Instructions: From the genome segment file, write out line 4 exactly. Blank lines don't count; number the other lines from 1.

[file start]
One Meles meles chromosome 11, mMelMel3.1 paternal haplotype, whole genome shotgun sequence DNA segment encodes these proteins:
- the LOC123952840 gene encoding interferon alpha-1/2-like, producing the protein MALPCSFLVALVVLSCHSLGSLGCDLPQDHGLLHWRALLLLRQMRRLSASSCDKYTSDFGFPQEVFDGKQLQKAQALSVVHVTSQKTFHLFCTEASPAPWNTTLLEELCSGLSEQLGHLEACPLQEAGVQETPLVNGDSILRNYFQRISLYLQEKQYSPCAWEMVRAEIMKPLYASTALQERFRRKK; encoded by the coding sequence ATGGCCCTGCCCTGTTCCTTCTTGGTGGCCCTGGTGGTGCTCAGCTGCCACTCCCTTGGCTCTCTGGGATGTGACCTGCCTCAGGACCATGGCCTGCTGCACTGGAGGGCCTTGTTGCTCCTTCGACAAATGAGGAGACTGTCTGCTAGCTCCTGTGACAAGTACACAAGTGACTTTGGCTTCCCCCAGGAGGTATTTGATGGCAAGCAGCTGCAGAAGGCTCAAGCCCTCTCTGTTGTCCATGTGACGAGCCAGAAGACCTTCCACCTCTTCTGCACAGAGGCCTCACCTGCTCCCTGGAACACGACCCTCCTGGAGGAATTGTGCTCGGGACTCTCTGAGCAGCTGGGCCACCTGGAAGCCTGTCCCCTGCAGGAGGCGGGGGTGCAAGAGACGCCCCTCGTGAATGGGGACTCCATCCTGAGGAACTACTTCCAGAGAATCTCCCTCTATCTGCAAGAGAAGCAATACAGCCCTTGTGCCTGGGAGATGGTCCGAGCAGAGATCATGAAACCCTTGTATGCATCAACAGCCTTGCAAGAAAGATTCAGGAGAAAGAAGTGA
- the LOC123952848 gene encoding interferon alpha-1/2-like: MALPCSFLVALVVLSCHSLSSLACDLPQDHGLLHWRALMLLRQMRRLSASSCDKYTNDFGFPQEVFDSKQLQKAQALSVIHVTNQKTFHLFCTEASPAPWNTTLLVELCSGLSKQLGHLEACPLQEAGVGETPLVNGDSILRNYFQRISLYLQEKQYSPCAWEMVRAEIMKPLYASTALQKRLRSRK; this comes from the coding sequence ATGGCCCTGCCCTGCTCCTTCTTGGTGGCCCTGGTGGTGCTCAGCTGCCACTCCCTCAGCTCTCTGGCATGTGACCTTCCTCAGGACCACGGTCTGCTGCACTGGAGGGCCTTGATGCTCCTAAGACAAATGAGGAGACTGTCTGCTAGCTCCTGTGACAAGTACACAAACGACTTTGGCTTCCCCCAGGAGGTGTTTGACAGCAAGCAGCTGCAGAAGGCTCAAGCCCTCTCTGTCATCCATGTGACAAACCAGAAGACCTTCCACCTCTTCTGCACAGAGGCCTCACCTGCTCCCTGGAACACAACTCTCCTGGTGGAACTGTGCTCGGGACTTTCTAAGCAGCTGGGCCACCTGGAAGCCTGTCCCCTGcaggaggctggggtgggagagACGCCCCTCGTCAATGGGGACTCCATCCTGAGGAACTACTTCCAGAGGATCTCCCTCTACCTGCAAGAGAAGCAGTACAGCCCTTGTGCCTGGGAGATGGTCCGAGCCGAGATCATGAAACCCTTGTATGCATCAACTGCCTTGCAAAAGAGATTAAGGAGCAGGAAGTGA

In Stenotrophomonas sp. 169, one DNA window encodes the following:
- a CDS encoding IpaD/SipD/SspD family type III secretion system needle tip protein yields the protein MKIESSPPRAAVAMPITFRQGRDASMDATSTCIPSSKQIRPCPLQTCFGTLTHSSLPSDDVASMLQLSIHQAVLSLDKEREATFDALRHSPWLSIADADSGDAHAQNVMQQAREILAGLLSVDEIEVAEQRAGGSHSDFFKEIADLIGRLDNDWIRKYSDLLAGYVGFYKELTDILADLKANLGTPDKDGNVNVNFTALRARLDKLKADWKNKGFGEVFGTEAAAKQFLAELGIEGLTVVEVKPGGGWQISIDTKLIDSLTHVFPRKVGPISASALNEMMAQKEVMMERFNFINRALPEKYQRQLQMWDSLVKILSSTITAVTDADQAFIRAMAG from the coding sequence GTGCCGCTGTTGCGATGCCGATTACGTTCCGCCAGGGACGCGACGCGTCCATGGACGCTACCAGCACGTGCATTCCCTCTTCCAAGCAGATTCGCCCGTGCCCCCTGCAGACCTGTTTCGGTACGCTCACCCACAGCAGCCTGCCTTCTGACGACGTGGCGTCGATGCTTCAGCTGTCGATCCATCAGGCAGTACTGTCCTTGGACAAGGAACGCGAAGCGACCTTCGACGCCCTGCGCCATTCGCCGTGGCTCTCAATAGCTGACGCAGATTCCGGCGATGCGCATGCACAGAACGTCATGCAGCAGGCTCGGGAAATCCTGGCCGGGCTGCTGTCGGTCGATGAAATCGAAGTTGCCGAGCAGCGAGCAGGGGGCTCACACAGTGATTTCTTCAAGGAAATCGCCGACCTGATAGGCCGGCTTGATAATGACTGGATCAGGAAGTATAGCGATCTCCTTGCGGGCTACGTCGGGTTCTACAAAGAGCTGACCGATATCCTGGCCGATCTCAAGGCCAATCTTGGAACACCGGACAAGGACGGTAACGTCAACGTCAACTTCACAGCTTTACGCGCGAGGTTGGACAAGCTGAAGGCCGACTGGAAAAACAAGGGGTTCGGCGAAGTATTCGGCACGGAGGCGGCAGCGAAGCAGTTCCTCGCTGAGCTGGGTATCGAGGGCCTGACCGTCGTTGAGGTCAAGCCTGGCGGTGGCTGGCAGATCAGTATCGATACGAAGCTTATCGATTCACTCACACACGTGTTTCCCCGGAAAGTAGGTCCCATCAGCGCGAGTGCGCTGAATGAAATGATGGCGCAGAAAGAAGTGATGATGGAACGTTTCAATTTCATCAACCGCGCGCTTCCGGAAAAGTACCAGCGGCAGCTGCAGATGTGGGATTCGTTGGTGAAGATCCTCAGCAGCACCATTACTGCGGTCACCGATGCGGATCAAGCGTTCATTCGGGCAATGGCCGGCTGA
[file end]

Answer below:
In Stenotrophomonas sp. 169, one DNA window encodes the following: